Since early childhood, Satenik Meloyan, 24, has tried to explore the world of technology and electronics with the hope of creating something worthy and innovative in the future. “At the age of four, I had a penchant for poking my nose where it didn’t belong at all. Once, I took the back off of our TV to see what was inside. Next, I opened up the power plug, then the extension cord, and so on,” recalled Satenik, who added that her parents had to take measures to keep her away from potential electrical hazards, or from cutting the power every time they left the house.

When she got older, she decided she wanted to carve out her place in information technology and applied to the National Polytechnic University of Armenia in 2012, but was soon upset when she learned about the price of tuition. “We were five in the family with only my dad making money in Russia with a seasonal job. Therefore, we couldn’t afford the tuition. Yet, both my mom and dad wanted me to get the degree as they had to leave the university when they were younger because they couldn’t afford it,” said Satenik.

Still, she applied anyway and when she went to the university to check the results of the admission exams, she had hoped that she would find her name on the list of the very few students whom Armenian universities typically admit tuition-free. It was not there, however. Yet, she did see the FAR Mathevosian Scholarship call for applications. She applied. “At first, I was skeptical of the selection process, but when Mr. Karapetyan visited us and told me that high scores and academic performance mattered most, I decided to do my best to achieve my goals,” she said, referring to the home monitoring visit and interview from FAR’s Educational Programs Director after she applied. Thanks to the scholarship, Satenik’s family was able to send her to school.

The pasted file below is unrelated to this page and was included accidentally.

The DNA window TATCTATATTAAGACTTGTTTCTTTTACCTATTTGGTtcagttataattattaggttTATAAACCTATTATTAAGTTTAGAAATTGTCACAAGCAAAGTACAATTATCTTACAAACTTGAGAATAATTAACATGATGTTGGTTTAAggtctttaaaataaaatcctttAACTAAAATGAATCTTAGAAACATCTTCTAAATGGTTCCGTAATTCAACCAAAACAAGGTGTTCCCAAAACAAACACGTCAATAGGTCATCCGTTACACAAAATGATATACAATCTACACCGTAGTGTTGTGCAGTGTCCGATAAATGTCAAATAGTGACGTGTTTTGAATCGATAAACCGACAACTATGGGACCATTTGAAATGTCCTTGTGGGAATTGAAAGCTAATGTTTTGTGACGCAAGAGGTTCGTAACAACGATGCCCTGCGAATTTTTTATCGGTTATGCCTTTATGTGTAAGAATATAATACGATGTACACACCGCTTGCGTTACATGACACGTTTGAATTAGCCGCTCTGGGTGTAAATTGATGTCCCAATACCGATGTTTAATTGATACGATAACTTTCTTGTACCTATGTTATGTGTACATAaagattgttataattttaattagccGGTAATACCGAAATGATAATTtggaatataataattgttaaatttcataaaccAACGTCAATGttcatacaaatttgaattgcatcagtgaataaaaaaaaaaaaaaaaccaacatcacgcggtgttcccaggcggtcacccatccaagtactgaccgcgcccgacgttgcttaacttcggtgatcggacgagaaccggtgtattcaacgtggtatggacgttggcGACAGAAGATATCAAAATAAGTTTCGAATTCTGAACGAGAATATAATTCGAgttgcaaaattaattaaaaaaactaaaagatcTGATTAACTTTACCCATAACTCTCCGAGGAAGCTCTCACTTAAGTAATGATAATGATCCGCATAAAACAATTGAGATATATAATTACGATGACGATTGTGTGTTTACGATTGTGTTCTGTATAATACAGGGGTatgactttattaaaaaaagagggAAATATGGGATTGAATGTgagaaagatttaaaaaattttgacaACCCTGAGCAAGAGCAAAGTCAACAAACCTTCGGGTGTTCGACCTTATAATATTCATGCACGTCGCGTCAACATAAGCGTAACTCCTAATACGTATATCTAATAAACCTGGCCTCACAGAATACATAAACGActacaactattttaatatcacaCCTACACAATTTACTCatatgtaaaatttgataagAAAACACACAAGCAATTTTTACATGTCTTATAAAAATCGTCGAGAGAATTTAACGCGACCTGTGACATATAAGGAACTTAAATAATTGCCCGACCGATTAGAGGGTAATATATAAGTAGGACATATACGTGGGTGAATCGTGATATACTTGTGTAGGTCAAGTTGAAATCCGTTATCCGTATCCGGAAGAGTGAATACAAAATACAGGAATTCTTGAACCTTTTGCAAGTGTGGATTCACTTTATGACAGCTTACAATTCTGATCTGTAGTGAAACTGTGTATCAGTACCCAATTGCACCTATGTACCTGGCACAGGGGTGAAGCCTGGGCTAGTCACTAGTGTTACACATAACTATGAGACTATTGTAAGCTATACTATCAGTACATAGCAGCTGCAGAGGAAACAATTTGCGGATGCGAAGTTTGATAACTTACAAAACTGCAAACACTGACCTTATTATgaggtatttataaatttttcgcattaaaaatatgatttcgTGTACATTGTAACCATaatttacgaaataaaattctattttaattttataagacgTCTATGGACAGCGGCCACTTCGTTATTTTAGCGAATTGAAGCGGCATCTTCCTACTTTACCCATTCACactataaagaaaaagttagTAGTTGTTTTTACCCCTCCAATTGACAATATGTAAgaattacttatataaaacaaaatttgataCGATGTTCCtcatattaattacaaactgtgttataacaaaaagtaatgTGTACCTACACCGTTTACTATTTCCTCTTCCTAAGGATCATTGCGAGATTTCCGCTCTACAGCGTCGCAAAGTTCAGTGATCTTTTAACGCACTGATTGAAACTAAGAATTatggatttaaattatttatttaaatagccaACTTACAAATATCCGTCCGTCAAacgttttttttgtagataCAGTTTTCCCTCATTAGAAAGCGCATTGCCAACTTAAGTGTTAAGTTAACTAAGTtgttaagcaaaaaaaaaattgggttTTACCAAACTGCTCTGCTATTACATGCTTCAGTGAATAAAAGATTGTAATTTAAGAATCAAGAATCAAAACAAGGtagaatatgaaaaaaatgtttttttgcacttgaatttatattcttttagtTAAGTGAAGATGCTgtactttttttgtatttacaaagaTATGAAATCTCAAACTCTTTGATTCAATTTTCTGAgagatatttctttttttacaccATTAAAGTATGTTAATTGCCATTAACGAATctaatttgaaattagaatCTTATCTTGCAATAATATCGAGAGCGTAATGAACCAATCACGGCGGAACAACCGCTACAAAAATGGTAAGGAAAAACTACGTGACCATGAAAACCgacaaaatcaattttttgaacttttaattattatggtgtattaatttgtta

Satenik was supported by the Mathevosian Scholarship for the first two years of her studies, until she earned the grades for her school to waive her tuition in 2014. She earned her bachelor’s degree in 2016, and is now in the last year of her graduate studies at the National Polytechnic University of Armenia’s Department of Computer Systems and Informatics, where she is still a tuition-free student. Originally from the village of Kuchak in Aragatsotn Province, Satenik now lives with her husband’s family in Aparan with their 10-month-old daughter, Anna.

In 2016, when the Union of Information Technology Enterprises opened an Armat engineering laboratory in Aparan, she applied to be a supervisor and was selected after two rounds of interviews. The laboratories are free of charge and run for teenagers, ages 12-16. Equipped with a 3D printer, computers and items for robot construction, the Union provides a modern engineering education and the opportunity to acquire skills in programming and robot construction. In Aparan, Satenik is doing all of these.

A truly great start for a brilliant student. All of us at FAR are proud of you, Satenik jan!